But if soldiers have to full out long questionnaires from their home states, sign affidavits, and fuss around with reading and writing out complicated lists, then I think 99% of those same frontline troops would say:

To hell with it, he’d rather have a cigar ration at suppertime instead.



Pegler: Dewey’s record

By Westbrook Pegler

Albany, New York –
It would be foolish to pretend that the rising interest in Tom Dewey’s work as Governor of New York is limited to just that.

Although he is not a declared candidate for the Republican nomination for the Presidency nobody is naïve enough to think he would refuse to and that is why his work as governor, the adoption of a short, understandable state income tax form, his determination to make the cities meet their financial responsibilities so as to reduce their debts, the better to meet post-war conditions, his attitude toward the people whom he regards as citizens, not wards of the government, are of national interest.

This new state income tax form consists of just one page, for taxpayers whose income consists of wages, salaries, commissions, pensions, interest, dividends, partnerships, estates or trusts. It contains only 22 questions and schedules from A to I, such as “Were you married and living with your wife or husbands?” and “if so, state name and did your wife or husband have a separate income and if so, it included in this return?”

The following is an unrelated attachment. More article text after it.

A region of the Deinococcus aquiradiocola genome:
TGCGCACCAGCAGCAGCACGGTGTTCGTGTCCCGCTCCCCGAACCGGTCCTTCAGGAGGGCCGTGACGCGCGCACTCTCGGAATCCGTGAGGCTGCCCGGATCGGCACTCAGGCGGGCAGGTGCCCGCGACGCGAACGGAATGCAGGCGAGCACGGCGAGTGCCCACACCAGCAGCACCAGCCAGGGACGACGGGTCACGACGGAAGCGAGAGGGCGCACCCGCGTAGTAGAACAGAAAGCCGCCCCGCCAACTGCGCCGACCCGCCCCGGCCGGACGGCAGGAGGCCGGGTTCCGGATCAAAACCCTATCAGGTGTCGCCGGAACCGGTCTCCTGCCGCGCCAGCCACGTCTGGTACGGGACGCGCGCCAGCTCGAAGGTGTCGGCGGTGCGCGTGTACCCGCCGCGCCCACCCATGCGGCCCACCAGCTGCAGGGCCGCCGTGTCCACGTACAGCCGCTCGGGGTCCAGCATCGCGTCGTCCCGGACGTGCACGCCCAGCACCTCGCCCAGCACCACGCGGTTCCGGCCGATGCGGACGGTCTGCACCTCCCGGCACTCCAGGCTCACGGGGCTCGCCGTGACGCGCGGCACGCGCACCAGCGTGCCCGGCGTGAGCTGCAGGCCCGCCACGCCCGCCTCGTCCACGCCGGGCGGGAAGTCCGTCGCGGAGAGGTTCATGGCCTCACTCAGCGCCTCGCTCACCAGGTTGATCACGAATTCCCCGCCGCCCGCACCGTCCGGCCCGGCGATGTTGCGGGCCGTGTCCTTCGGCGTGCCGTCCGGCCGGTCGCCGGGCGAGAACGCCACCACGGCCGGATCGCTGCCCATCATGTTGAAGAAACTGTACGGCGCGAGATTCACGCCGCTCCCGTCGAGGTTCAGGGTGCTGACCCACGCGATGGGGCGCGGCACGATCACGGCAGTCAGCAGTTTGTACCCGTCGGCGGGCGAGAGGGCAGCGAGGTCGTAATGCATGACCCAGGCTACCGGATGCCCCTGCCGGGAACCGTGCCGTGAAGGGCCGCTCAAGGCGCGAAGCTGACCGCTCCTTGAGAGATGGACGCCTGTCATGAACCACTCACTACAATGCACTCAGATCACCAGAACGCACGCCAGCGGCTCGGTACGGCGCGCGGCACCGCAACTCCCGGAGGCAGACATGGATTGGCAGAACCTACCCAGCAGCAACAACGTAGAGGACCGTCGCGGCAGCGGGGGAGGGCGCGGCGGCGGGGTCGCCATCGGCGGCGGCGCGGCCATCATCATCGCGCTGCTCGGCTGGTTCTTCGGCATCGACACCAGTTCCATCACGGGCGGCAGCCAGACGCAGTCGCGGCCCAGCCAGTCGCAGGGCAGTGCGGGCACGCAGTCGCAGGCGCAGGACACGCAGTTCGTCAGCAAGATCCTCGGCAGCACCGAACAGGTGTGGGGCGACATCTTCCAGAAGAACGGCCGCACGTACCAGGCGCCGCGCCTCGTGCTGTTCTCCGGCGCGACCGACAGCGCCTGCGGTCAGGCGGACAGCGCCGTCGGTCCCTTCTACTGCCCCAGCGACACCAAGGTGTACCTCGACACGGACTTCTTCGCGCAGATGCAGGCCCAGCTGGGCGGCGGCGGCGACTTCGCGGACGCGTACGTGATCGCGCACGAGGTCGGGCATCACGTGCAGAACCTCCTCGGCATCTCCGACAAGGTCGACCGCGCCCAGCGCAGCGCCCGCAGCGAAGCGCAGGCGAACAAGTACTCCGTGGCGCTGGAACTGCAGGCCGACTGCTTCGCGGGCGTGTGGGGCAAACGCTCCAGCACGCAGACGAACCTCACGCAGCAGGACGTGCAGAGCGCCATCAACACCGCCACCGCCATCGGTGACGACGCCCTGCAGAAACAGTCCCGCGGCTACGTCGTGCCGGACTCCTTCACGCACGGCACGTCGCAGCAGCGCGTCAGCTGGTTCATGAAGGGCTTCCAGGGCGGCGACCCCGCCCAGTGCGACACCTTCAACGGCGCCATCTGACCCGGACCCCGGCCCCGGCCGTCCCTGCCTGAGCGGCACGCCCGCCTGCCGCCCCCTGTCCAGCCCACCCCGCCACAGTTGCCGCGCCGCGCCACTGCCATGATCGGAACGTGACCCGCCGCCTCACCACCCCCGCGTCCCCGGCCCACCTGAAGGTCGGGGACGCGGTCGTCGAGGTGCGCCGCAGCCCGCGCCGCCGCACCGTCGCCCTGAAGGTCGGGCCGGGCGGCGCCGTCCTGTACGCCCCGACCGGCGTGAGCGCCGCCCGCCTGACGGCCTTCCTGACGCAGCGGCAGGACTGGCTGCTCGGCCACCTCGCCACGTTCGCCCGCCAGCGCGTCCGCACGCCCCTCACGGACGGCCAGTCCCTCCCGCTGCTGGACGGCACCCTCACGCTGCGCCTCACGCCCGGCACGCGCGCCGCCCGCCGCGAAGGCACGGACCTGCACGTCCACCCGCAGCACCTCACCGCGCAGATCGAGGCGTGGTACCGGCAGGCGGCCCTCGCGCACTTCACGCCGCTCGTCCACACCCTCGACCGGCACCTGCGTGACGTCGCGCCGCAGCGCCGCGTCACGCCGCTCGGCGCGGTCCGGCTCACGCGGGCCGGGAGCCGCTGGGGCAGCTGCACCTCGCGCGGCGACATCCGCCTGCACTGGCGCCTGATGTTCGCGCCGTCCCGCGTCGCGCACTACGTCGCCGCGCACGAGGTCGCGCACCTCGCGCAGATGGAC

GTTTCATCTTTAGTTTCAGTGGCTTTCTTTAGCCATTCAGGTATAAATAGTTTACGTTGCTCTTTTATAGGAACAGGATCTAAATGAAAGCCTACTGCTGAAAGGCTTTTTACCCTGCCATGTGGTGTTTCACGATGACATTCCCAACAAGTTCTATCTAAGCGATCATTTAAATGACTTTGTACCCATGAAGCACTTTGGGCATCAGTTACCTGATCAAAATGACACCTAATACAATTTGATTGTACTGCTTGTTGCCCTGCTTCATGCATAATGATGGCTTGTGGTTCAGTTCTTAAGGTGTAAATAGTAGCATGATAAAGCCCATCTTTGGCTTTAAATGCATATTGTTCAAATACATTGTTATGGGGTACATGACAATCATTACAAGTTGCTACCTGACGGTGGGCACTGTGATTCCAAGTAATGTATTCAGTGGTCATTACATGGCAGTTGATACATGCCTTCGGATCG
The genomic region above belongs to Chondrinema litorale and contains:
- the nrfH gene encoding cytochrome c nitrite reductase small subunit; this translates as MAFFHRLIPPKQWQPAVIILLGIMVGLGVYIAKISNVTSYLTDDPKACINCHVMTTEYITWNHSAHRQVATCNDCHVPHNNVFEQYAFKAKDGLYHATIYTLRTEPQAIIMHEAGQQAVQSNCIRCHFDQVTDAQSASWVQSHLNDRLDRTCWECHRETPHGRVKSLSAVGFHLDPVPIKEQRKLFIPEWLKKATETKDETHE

There is a reverse side, but half of that is taken up by instructions and the blanks on the top half are for the explanation of deductions claimed on page one. It can be used for incomes up to any amount derived from the sources specified, by contrast with the idiotic federal return required of individuals above a certain rather modest bracket.

Duplication in taxes

Moreover, although Mr. Dewey has not attacked the subject, his tax department is imbued with the idea that the federal and state governments should divide the tax field by agreement and avoid duplications. The income tax is the horrible example of this duplication, because the New York law compels the citizen to pay a state tax on money already paid to the national Treasury, a plainly cynical imposition.

The question may be raised, for example, whether the federal government has any right to collect amusement taxes inasmuch as amusement is a strictly local occasion. A man takes a girl to the movies. In what respect is that an interstate transaction? If the federal government may tax tickets, why may it not tax real estate? But if it confines itself to its own traditional American responsibilities it won’t have to collect local taxes.